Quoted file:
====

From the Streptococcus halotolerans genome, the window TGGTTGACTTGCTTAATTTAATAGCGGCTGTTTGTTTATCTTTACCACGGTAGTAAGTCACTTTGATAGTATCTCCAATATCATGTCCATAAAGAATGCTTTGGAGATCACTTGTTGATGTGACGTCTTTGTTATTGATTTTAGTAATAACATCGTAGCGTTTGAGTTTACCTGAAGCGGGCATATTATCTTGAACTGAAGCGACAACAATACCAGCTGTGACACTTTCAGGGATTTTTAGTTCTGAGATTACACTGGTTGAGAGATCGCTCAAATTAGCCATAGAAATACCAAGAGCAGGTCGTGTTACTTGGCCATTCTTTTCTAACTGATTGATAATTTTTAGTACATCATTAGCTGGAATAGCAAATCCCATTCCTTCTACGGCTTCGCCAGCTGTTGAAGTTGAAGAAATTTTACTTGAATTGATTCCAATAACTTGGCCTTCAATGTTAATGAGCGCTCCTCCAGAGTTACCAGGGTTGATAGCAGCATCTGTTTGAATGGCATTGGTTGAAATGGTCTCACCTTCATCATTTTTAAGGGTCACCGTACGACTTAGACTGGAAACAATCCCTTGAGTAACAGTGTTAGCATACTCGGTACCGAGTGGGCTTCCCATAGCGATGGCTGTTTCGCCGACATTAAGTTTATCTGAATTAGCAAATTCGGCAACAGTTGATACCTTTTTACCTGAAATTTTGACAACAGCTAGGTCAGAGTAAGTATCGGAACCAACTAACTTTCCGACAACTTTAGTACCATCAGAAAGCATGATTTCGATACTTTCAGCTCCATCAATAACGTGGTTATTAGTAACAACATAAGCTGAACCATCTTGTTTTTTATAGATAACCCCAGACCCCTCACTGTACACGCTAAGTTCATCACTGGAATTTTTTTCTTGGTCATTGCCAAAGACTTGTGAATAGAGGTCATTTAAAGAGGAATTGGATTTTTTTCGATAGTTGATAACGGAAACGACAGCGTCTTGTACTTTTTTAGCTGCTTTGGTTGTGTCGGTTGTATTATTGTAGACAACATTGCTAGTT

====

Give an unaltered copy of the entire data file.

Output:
From the Streptococcus halotolerans genome, the window TGGTTGACTTGCTTAATTTAATAGCGGCTGTTTGTTTATCTTTACCACGGTAGTAAGTCACTTTGATAGTATCTCCAATATCATGTCCATAAAGAATGCTTTGGAGATCACTTGTTGATGTGACGTCTTTGTTATTGATTTTAGTAATAACATCGTAGCGTTTGAGTTTACCTGAAGCGGGCATATTATCTTGAACTGAAGCGACAACAATACCAGCTGTGACACTTTCAGGGATTTTTAGTTCTGAGATTACACTGGTTGAGAGATCGCTCAAATTAGCCATAGAAATACCAAGAGCAGGTCGTGTTACTTGGCCATTCTTTTCTAACTGATTGATAATTTTTAGTACATCATTAGCTGGAATAGCAAATCCCATTCCTTCTACGGCTTCGCCAGCTGTTGAAGTTGAAGAAATTTTACTTGAATTGATTCCAATAACTTGGCCTTCAATGTTAATGAGCGCTCCTCCAGAGTTACCAGGGTTGATAGCAGCATCTGTTTGAATGGCATTGGTTGAAATGGTCTCACCTTCATCATTTTTAAGGGTCACCGTACGACTTAGACTGGAAACAATCCCTTGAGTAACAGTGTTAGCATACTCGGTACCGAGTGGGCTTCCCATAGCGATGGCTGTTTCGCCGACATTAAGTTTATCTGAATTAGCAAATTCGGCAACAGTTGATACCTTTTTACCTGAAATTTTGACAACAGCTAGGTCAGAGTAAGTATCGGAACCAACTAACTTTCCGACAACTTTAGTACCATCAGAAAGCATGATTTCGATACTTTCAGCTCCATCAATAACGTGGTTATTAGTAACAACATAAGCTGAACCATCTTGTTTTTTATAGATAACCCCAGACCCCTCACTGTACACGCTAAGTTCATCACTGGAATTTTTTTCTTGGTCATTGCCAAAGACTTGTGAATAGAGGTCATTTAAAGAGGAATTGGATTTTTTTCGATAGTTGATAACGGAAACGACAGCGTCTTGTACTTTTTTAGCTGCTTTGGTTGTGTCGGTTGTATTATTGTAGACAACATTGCTAGTT